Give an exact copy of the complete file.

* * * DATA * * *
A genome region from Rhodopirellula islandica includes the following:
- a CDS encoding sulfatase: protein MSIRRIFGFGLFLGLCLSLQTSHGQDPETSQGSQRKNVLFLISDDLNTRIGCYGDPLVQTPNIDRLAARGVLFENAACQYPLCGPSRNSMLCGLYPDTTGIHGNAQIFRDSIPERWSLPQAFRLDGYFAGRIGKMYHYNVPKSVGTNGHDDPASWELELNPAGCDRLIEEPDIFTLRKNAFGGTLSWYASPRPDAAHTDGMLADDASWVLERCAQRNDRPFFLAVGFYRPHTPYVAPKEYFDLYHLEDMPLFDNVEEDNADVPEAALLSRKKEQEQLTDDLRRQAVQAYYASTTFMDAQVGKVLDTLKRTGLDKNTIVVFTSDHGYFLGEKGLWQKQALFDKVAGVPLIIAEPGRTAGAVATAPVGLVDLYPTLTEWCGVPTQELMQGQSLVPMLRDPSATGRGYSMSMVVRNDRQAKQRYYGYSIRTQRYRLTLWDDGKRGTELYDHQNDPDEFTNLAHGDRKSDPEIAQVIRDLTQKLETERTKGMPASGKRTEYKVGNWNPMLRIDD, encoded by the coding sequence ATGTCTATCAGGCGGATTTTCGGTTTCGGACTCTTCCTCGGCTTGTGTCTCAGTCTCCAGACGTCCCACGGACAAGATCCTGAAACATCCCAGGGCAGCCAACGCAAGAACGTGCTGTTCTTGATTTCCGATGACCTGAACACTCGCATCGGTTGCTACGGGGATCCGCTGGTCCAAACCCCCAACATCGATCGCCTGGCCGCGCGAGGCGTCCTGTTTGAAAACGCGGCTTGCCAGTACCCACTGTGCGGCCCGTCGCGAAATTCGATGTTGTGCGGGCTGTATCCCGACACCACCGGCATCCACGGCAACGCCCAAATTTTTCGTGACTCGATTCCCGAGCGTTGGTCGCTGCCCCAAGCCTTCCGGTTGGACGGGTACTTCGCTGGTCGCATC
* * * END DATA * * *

A genome region from Rhodopirellula islandica includes the following:
- a CDS encoding sulfatase: protein MSIRRIFGFGLFLGLCLSLQTSHGQDPETSQGSQRKNVLFLISDDLNTRIGCYGDPLVQTPNIDRLAARGVLFENAACQYPLCGPSRNSMLCGLYPDTTGIHGNAQIFRDSIPERWSLPQAFRLDGYFAGRIGKMYHYNVPKSVGTNGHDDPASWELELNPAGCDRLIEEPDIFTLRKNAFGGTLSWYASPRPDAAHTDGMLADDASWVLERCAQRNDRPFFLAVGFYRPHTPYVAPKEYFDLYHLEDMPLFDNVEEDNADVPEAALLSRKKEQEQLTDDLRRQAVQAYYASTTFMDAQVGKVLDTLKRTGLDKNTIVVFTSDHGYFLGEKGLWQKQALFDKVAGVPLIIAEPGRTAGAVATAPVGLVDLYPTLTEWCGVPTQELMQGQSLVPMLRDPSATGRGYSMSMVVRNDRQAKQRYYGYSIRTQRYRLTLWDDGKRGTELYDHQNDPDEFTNLAHGDRKSDPEIAQVIRDLTQKLETERTKGMPASGKRTEYKVGNWNPMLRIDD, encoded by the coding sequence ATGTCTATCAGGCGGATTTTCGGTTTCGGACTCTTCCTCGGCTTGTGTCTCAGTCTCCAGACGTCCCACGGACAAGATCCTGAAACATCCCAGGGCAGCCAACGCAAGAACGTGCTGTTCTTGATTTCCGATGACCTGAACACTCGCATCGGTTGCTACGGGGATCCGCTGGTCCAAACCCCCAACATCGATCGCCTGGCCGCGCGAGGCGTCCTGTTTGAAAACGCGGCTTGCCAGTACCCACTGTGCGGCCCGTCGCGAAATTCGATGTTGTGCGGGCTGTATCCCGACACCACCGGCATCCACGGCAACGCCCAAATTTTTCGTGACTCGATTCCCGAGCGTTGGTCGCTGCCCCAAGCCTTCCGGTTGGACGGGTACTTCGCTGGTCGCATC